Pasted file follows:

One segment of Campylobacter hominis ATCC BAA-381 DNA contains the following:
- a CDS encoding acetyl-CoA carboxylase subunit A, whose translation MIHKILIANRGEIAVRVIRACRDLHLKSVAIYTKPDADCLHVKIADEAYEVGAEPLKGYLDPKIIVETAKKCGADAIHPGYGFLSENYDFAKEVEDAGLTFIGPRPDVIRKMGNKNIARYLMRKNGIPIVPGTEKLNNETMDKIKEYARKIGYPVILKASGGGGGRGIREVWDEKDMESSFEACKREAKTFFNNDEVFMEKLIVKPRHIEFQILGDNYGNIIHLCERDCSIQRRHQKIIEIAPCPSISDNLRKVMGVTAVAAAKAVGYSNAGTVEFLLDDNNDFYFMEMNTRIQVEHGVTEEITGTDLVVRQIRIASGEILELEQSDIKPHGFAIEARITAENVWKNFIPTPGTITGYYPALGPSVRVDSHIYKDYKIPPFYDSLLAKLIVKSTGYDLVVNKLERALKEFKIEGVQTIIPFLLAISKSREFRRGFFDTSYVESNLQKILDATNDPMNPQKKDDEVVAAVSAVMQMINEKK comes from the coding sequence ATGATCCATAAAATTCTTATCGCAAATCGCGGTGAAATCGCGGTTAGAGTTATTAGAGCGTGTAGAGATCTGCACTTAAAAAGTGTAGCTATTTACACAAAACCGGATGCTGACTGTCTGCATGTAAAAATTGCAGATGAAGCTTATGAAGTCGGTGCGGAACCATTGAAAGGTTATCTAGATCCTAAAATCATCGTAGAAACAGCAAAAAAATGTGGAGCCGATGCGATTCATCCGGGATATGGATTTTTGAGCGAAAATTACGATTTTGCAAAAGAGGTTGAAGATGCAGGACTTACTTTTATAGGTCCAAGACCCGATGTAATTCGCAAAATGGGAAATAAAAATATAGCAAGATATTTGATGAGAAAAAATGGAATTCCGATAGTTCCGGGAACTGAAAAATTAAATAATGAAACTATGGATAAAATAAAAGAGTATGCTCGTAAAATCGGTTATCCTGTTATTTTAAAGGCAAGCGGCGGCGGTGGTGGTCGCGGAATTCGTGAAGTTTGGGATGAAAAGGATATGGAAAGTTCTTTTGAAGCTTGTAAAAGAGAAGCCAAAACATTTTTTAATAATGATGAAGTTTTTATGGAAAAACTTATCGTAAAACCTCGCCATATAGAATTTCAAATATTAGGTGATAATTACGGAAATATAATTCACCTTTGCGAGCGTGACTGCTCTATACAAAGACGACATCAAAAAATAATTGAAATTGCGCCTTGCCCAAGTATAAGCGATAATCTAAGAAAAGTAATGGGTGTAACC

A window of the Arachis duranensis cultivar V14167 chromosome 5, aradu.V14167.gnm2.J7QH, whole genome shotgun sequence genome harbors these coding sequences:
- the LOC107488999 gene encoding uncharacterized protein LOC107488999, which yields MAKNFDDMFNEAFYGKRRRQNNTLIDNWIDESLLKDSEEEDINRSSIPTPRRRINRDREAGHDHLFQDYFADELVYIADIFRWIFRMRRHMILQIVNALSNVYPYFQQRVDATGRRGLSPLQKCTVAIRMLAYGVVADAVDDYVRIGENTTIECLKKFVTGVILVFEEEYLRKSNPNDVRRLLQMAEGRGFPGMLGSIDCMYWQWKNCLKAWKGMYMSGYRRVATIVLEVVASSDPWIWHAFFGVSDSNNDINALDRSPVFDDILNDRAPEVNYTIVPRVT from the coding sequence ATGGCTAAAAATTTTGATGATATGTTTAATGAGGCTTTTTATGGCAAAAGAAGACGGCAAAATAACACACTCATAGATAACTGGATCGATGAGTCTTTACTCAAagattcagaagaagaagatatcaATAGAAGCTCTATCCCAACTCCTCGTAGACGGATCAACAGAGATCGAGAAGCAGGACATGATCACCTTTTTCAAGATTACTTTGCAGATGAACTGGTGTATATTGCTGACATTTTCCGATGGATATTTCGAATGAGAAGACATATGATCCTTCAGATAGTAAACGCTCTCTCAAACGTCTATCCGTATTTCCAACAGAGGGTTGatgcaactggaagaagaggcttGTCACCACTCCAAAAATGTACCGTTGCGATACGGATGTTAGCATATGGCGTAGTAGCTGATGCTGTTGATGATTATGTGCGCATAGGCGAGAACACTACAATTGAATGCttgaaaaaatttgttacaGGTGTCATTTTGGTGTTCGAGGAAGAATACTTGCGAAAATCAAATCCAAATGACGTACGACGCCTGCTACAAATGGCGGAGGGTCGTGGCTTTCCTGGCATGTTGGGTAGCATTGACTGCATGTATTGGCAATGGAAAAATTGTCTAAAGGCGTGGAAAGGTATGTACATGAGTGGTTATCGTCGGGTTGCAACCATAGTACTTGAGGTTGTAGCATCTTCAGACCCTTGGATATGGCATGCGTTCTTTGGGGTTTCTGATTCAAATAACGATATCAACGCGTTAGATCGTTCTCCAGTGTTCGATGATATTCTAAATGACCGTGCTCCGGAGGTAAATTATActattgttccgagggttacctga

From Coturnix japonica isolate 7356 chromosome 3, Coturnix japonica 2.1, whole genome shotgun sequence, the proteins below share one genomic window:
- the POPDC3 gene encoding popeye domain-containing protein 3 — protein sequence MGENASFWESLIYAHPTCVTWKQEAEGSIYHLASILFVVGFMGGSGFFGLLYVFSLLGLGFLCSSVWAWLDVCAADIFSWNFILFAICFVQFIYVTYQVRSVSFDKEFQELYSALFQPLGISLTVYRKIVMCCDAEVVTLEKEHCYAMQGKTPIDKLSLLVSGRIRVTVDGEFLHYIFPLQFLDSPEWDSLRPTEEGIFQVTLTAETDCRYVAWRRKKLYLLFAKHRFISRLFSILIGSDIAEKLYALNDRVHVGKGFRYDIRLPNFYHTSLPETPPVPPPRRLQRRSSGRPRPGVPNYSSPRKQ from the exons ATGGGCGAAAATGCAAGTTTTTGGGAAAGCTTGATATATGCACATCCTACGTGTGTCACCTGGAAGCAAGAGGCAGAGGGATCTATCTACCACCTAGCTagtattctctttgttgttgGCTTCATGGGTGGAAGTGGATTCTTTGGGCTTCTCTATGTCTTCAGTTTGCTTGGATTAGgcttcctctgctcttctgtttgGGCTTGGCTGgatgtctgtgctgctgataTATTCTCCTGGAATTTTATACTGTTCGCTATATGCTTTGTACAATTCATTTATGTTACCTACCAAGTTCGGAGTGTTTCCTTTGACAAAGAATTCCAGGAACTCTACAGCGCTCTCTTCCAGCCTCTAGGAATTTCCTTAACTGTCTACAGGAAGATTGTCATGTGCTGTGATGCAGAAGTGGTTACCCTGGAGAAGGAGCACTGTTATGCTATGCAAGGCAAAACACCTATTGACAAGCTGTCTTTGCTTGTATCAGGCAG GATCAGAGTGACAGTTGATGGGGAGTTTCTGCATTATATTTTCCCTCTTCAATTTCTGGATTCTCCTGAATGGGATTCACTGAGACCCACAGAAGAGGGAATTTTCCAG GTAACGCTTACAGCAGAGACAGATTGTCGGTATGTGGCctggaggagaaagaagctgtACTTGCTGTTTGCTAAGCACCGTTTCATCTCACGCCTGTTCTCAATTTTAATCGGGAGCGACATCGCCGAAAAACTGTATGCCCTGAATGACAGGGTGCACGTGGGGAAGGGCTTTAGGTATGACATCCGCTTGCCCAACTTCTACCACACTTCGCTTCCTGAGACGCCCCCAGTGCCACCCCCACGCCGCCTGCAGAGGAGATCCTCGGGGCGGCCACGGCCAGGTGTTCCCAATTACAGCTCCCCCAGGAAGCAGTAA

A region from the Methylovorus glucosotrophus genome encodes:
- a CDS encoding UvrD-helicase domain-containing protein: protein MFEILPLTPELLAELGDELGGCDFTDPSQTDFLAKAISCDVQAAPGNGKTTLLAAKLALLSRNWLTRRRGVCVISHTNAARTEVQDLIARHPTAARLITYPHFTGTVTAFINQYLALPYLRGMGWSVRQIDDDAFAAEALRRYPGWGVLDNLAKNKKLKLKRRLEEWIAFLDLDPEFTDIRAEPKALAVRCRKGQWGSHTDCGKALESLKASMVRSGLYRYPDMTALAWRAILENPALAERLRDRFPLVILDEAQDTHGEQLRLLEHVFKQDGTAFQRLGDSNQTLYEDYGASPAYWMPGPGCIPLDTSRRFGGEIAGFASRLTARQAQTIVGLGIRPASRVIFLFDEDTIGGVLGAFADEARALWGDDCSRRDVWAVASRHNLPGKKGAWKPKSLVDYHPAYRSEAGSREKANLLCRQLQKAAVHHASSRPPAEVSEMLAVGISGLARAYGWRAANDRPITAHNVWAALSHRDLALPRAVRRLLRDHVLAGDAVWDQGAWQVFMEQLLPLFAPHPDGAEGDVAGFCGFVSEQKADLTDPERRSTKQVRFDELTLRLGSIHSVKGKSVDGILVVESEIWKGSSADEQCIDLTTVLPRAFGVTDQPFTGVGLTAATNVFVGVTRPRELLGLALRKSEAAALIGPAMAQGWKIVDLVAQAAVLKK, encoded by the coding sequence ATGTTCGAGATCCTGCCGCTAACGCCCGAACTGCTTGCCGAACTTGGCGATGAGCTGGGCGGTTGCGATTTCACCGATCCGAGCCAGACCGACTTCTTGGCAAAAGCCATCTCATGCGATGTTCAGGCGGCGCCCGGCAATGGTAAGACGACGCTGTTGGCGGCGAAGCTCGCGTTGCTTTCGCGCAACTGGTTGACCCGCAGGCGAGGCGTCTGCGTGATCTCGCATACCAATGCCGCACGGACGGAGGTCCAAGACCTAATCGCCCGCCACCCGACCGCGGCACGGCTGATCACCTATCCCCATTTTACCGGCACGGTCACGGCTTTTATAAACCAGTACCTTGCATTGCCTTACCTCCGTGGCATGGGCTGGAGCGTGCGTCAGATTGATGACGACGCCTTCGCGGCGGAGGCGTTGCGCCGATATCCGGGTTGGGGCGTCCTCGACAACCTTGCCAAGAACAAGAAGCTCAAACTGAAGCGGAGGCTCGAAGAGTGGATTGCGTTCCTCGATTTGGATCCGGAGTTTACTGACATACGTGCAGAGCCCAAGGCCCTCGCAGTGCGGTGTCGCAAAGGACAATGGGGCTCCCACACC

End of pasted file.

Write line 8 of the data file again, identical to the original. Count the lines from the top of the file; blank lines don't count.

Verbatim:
- a CDS encoding UvrD-helicase domain-containing protein: protein MFEILPLTPELLAELGDELGGCDFTDPSQTDFLAKAISCDVQAAPGNGKTTLLAAKLALLSRNWLTRRRGVCVISHTNAARTEVQDLIARHPTAARLITYPHFTGTVTAFINQYLALPYLRGMGWSVRQIDDDAFAAEALRRYPGWGVLDNLAKNKKLKLKRRLEEWIAFLDLDPEFTDIRAEPKALAVRCRKGQWGSHTDCGKALESLKASMVRSGLYRYPDMTALAWRAILENPALAERLRDRFPLVILDEAQDTHGEQLRLLEHVFKQDGTAFQRLGDSNQTLYEDYGASPAYWMPGPGCIPLDTSRRFGGEIAGFASRLTARQAQTIVGLGIRPASRVIFLFDEDTIGGVLGAFADEARALWGDDCSRRDVWAVASRHNLPGKKGAWKPKSLVDYHPAYRSEAGSREKANLLCRQLQKAAVHHASSRPPAEVSEMLAVGISGLARAYGWRAANDRPITAHNVWAALSHRDLALPRAVRRLLRDHVLAGDAVWDQGAWQVFMEQLLPLFAPHPDGAEGDVAGFCGFVSEQKADLTDPERRSTKQVRFDELTLRLGSIHSVKGKSVDGILVVESEIWKGSSADEQCIDLTTVLPRAFGVTDQPFTGVGLTAATNVFVGVTRPRELLGLALRKSEAAALIGPAMAQGWKIVDLVAQAAVLKK, encoded by the coding sequence ATGTTCGAGATCCTGCCGCTAACGCCCGAACTGCTTGCCGAACTTGGCGATGAGCTGGGCGGTTGCGATTTCACCGATCCGAGCCAGACCGACTTCTTGGCAAAAGCCATCTCATGCGATGTTCAGGCGGCGCCCGGCAATGGTAAGACGACGCTGTTGGCGGCGAAGCTCGCGTTGCTTTCGCGCAACTGGTTGACCCGCAGGCGAGGCGTCTGCGTGATCTCGCATACCAATGCCGCACGGACGGAGGTCCAAGACCTAATCGCCCGCCACCCGACCGCGGCACGGCTGATCACCTATCCCCATTTTACCGGCACGGTCACGGCTTTTATAAACCAGTACCTTGCATTGCCTTACCTCCGTGGCATGGGCTGGAGCGTGCGTCAGATTGATGACGACGCCTTCGCGGCGGAGGCGTTGCGCCGATATCCGGGTTGGGGCGTCCTCGACAACCTTGCCAAGAACAAGAAGCTCAAACTGAAGCGGAGGCTCGAAGAGTGGATTGCGTTCCTCGATTTGGATCCGGAGTTTACTGACATACGTGCAGAGCCCAAGGCCCTCGCAGTGCGGTGTCGCAAAGGACAATGGGGCTCCCACACC